• Fortunate. For a lucky few, they may have opportunities within the crisis – for example, companies manufacturing personal protection equipment, developing anti-viral vaccines, or developing solutions for teleworking.
  • Unfortunate. On the other side, there will be many companies for which the crisis is an unmitigated disaster. Think of cruise ships, airlines, hotels and restaurants, For many, the pandemic may appear to be a death blow.
  • Everyone Else. Most companies will find themselves somewhere in the middle, damaged but not destroyed. They, along with the population as a whole will take a hit, do their best to get by, awaiting recovery.

Responding to Crisis in a way that does not Alienate Allies

The watchword for every response to one’s brand story is written in flashing red lights: BE CAREFUL. Regardless of your objective position during the pandemic, even the slightest miscalculation can send your business spiraling out control, unable to recover.

For every company, after the strategy has been thought through, the response must begin with candid communication from the top.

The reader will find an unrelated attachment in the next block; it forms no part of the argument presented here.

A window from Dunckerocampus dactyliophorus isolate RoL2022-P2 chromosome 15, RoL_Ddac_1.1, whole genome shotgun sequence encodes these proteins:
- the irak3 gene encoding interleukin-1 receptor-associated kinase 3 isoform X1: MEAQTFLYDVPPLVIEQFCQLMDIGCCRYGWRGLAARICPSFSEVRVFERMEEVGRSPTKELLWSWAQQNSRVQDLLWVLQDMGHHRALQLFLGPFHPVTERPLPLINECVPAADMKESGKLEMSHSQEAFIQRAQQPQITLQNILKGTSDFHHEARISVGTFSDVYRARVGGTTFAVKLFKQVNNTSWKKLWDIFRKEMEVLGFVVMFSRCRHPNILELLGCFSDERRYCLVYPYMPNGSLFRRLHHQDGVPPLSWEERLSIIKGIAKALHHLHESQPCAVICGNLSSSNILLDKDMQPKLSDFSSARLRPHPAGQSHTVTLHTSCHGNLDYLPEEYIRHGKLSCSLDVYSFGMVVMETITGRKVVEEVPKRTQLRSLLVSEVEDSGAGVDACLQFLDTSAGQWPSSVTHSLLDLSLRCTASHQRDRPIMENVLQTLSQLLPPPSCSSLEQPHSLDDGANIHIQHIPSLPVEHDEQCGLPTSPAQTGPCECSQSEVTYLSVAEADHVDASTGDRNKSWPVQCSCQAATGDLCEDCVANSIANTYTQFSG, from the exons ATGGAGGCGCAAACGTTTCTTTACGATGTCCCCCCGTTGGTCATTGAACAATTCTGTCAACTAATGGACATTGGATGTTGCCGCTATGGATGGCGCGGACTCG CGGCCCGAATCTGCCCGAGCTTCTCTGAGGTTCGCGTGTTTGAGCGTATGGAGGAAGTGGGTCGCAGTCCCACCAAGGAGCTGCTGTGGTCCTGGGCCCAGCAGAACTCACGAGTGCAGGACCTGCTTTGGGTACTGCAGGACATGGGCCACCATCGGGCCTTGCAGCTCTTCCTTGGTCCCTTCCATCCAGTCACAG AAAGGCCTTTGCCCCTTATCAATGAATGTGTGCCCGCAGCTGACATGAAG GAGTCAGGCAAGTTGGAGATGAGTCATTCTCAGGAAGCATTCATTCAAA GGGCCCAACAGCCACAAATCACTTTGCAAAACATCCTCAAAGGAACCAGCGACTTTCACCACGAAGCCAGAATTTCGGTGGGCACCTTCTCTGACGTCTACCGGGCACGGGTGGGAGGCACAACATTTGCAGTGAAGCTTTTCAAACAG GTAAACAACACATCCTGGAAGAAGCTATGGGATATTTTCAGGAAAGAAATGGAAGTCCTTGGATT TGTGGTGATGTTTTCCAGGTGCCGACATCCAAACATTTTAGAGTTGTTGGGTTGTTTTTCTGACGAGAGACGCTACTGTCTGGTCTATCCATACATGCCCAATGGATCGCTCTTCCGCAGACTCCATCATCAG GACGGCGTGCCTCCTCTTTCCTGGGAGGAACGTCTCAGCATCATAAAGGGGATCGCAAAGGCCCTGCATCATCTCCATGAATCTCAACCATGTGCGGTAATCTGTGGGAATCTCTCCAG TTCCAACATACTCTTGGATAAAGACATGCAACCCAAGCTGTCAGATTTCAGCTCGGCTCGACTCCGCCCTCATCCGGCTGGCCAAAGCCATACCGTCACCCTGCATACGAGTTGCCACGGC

The CEO must speak, in person or via videoconference, with key stakeholders, and deliver an authentic message tailored to each audience. Each talk should allow for questions and answers, and be followed up by written statements, affirming clear what has just been said, communicated by email. Then there needs to be personal meetings with each key manager, again followed by a statement sent via email.

What will be said, of course, depends on the triage category of the company. Let’s use our three scenarios to provide some general guidance.

  • The Fortunate CEO must take care not to gloat, and to express heartfelt empathy for those less fortunate. Stress corporate responsibility to the community and subtly tie this contribution to the company’s value proposition. That is: “How can what we do help others.”